Department for Transport considers pavement parking fine

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London has already implemented rules making it illegal to park on pavements or kerbs, and the Local Government Association is now calling for councils to have this power nationwide.

Outside of London, drivers are not allowed to park on kerbs if there are double yellow lines or if there are signs indicating that pavement parking will cause an obstruction.

The LGA argues that parking on the kerb is dangerous for pedestrians, including the elderly, blind or those using mobility scooters, as it forces them into the road in order to avoid the obstruction.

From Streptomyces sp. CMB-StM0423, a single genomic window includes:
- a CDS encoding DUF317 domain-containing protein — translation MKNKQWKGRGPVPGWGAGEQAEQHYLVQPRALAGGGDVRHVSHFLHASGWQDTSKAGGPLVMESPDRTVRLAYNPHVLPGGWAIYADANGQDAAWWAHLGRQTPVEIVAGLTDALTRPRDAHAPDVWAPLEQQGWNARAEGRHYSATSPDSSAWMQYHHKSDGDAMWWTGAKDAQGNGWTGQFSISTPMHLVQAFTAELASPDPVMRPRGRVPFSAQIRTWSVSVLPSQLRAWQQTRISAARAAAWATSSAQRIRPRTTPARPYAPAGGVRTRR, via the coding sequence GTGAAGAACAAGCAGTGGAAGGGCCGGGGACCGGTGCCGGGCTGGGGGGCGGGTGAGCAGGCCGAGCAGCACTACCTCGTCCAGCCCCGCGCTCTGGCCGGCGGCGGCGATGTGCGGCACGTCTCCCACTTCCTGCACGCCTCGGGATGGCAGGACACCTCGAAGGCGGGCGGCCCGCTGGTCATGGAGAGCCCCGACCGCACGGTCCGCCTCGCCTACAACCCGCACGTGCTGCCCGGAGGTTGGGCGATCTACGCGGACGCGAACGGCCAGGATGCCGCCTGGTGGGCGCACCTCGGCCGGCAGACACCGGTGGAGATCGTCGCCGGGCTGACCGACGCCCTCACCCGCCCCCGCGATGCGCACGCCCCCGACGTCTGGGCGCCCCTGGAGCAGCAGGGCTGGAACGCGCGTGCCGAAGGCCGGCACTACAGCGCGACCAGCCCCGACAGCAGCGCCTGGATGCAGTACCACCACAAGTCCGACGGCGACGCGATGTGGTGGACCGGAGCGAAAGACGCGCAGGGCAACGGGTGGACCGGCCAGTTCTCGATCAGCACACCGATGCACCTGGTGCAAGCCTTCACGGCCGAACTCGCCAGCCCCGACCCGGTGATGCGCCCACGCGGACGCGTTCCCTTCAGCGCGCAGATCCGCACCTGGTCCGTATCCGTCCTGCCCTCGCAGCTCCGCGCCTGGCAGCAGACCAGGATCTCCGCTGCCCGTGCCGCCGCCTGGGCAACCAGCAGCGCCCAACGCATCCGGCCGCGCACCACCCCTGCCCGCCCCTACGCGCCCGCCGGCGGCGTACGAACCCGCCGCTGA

Driving on the pavement is illegal in England, Scotland and Wales, however, this is rarely enforced when it comes to drivers who park on the kerb. It is believed that one of the reasons is that councils are worried the parking problem will be displaced elsewhere.

Authorities have also argued that current Traffic Regulation Orders mean motorists who park inconsiderately have to be caught in the act.

The LGA is now calling for the implementation of a £70 pavement parking fine. It argues the money raised from fines could go towards repairing damaged kerbs, pavements and roads.

Transport spokesman for the LGA, Martin Tett, commented: "Local authorities need this power to respond to concerns raised by their communities, for example if a street is becoming dangerously congested or pedestrians are being forced to step out into the street to get round parked vehicles."

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